- May 25, 2014
- 2 min read
Wild Cape Cod Notebook: Of Warblers and Whales in the Provincelands
Among the birding community there is great pleasure in tracking, spotting and identifying migrating warblers and other song birds each spring and fall as they pass through on their yearly migrations to and from the Canadian arboreal forests. Cape Cod is a target refueling stop as it is one of the very easterly most pieces of land drawing birds in when the southerly winds shift to the west thus pushing flocks of high flying birds to the east and out over the ocean. One favorite spot for the birding community on Cape Cod is found up in the Provincelands; a stand of trees known as the Beech Forest.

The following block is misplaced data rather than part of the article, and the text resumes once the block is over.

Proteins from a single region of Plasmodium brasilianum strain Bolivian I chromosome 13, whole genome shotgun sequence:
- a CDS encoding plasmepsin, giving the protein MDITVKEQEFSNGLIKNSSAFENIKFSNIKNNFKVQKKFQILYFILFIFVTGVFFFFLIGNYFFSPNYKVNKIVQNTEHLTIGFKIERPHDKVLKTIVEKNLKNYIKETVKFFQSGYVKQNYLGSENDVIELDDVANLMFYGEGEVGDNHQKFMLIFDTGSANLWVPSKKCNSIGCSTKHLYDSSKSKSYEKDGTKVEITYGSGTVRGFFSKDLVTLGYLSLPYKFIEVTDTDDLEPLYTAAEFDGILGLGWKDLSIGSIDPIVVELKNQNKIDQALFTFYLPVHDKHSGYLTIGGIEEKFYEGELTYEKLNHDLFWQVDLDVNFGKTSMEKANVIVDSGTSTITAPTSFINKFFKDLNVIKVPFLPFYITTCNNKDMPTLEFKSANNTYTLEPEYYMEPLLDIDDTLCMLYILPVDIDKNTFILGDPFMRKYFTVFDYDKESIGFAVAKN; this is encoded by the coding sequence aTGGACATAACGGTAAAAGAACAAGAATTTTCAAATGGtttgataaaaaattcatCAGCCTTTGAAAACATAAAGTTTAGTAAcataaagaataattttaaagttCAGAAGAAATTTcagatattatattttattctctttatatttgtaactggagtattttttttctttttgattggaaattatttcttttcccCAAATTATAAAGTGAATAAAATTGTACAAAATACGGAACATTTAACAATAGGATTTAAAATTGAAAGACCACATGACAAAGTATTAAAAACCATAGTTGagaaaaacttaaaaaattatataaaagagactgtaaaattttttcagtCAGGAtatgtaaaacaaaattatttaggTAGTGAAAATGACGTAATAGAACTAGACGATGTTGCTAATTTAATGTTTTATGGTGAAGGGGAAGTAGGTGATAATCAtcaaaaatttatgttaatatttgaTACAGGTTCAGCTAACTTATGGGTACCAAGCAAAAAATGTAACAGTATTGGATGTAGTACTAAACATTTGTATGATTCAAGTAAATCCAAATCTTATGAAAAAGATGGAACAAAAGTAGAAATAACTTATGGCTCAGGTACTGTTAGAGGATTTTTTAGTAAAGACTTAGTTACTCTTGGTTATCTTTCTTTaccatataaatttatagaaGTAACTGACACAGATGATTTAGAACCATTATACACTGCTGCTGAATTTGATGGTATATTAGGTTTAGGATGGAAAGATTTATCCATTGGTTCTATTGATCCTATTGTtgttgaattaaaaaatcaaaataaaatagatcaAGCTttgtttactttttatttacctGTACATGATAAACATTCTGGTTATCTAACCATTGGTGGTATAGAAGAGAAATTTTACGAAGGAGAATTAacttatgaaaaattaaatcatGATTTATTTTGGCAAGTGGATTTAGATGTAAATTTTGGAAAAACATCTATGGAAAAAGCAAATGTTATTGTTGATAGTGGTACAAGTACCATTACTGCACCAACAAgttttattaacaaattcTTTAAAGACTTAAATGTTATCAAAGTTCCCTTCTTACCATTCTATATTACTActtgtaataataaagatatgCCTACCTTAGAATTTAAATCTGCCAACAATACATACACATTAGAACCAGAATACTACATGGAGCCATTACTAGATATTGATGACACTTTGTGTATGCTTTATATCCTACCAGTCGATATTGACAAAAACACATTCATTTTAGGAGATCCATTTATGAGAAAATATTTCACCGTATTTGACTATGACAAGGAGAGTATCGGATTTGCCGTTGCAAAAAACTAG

Recently we have made several trips up to the Provincelands (pictured above at the very northerly tip of Cape Cod mainly to try a catch a few of the warblers passing through. We found some pictured here . We also captured a few of the birds that arrive and stay on the Cape for most of the summer and into the fall and even a few of the resident birds that live here throughout most years. They all come alive in the spring.
And to make life even more interesting a mere stones throw from the Beech Forest is Race Point and one of the finest viewing points any where in the world to observe whales. We found three different species in one afternoon in early May! See at the end of this post.
We managed to get a scope on some whale activity at Race Point and again at the Pilgrim Heights Lookout. It is truly amazing what you can see form the beaches in the Provincelands if you just take the time to look.